Torres - Thirstier
Torres’s fifth album Thirstier pumps the miraculous into the mundane. It is in open revolt against the grey drag of time, a searing and life-affirming eruption of an album that wonders what could happen if we found a way to make our fantasies inexhaustible. What if we got whatever we wanted and still wanted it, endlessly, with no threat of boredom and no danger of depletion? What could we become if we let ourselves grow incandescent with eternally renewing desire?
+ Indie LP is Yellow and Red Yolk Vinyl
Since releasing her self-titled debut album in 2013, Torres, the stage name of Brooklyn-based rock musician Mackenzie Scott has used her pointed lyricism and disarming vocal presence to seek openings in the everyday, prying apart the walls of the real in search of escape. After a pandemic year that toggled relentlessly between numbing dread and active terror, Thirstier explodes the borders of imaginative possibility. It is Scott’s most exuberant and daring record to date, showcasing her in thrilling free-fall.
Recorded in the fall of 2020 at Middle Farm Studios in Devon, UK, Thirstier marks a turn towards a bigger, more bombastic sound for Torres. The anxious hush that fell over much of Scott’s previous music gets turned inside-out in songs tailored for post-plague celebration. Scott co-produced the album with Rob Ellis and Peter Miles, drawing on her experience self-producing the acclaimed 2020 LP Silver Tongue to push her music onto an even broader scale. Guitar-driven walls of sound, reminiscent of producer Butch Vig’s work with Garbage and Nirvana, surge and dissipate like surf in high winds, carrying Scott’s commanding voice to the fore.
“I wanted to channel my intensity into something that felt positive and constructive, as opposed to being intense in a destructive or eviscerating way,” Scott notes. “I love the idea that intensity can actually be something life-saving or something joyous.”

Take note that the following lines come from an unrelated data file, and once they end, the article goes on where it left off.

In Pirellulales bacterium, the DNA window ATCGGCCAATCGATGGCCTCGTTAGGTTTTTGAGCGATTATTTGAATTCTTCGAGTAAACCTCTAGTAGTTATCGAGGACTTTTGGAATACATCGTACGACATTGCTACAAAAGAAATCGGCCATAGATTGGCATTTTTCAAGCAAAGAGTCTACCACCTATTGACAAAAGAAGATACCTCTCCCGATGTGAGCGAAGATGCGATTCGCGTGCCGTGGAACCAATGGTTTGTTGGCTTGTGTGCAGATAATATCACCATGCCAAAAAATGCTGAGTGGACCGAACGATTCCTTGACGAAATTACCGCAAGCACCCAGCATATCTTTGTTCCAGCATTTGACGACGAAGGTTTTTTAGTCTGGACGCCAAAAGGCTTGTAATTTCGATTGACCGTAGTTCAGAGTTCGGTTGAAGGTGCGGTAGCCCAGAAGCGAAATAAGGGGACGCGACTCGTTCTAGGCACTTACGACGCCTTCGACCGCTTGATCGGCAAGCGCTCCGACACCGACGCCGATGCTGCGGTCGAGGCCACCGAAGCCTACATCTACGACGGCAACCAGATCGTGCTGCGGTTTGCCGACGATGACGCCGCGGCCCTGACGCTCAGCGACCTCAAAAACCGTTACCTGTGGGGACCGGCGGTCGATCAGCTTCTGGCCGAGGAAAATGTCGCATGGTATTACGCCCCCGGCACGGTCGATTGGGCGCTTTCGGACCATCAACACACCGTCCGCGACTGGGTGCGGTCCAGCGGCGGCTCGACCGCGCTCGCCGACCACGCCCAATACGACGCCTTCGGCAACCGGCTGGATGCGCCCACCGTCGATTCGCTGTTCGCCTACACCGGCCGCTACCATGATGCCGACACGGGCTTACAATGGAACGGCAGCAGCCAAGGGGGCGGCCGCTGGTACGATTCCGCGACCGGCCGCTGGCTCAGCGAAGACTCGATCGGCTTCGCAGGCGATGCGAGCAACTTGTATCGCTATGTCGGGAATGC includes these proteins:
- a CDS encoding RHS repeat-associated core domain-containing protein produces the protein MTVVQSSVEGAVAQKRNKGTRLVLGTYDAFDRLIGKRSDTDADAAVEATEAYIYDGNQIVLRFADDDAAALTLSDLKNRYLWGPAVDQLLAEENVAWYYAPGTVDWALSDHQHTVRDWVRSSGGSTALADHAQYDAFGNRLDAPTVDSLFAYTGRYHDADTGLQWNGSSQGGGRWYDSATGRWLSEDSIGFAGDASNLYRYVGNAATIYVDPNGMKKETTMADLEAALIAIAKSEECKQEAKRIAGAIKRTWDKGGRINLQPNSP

From the sparkling country romp of “Don’t Go Puttin Wishes in My Head” to the sour grunge bite of “Keep the Devil Out” and the unabashed, overflowing devotion of the album’s title track, Thirstier clasps together love songs from all angles. Romantic love, platonic love, familial love, self-love, and freeing spiritual love all commingle, all feeding one another and vaulting toward the horizon. Scott sings of love that never knows scarcity.
“The more of you I drink / The thirstier I get,” she pronounces on the title track’s chorus a thesis statement for the album as a whole, and its resolute striving toward abundance. “Keep me in your fantasies / Even though you live with me,” she sings at the song’s climax, enclosing transportive, alchemizing desire inside the pedestrian without dulling any of its glow.
“We’re always fantasising about something that’s out of reach. That’s what a fantasy is. It’s something you can’t have. But I wanted to turn that idea around and ask, ‘What if your fantasy was the thing that you have, this endless loop of fantasy?’” Scott says. “It’s a way to be in this fantastical, magical realm forever. I want to make that space for myself. I want to create a reality where my day-to-day is actually my fantasy. That’s what I want more than anything.”
With Thirstier, Torres clears the way to that wellspring and invites others to follow her there. “I’ve been conjuring this deep, deep joy that I honestly didn’t feel for most of my life,” she says. “I feel like a rock within myself. And I’ve started to feel that I have what it takes to help other people conjure their joy, too.”
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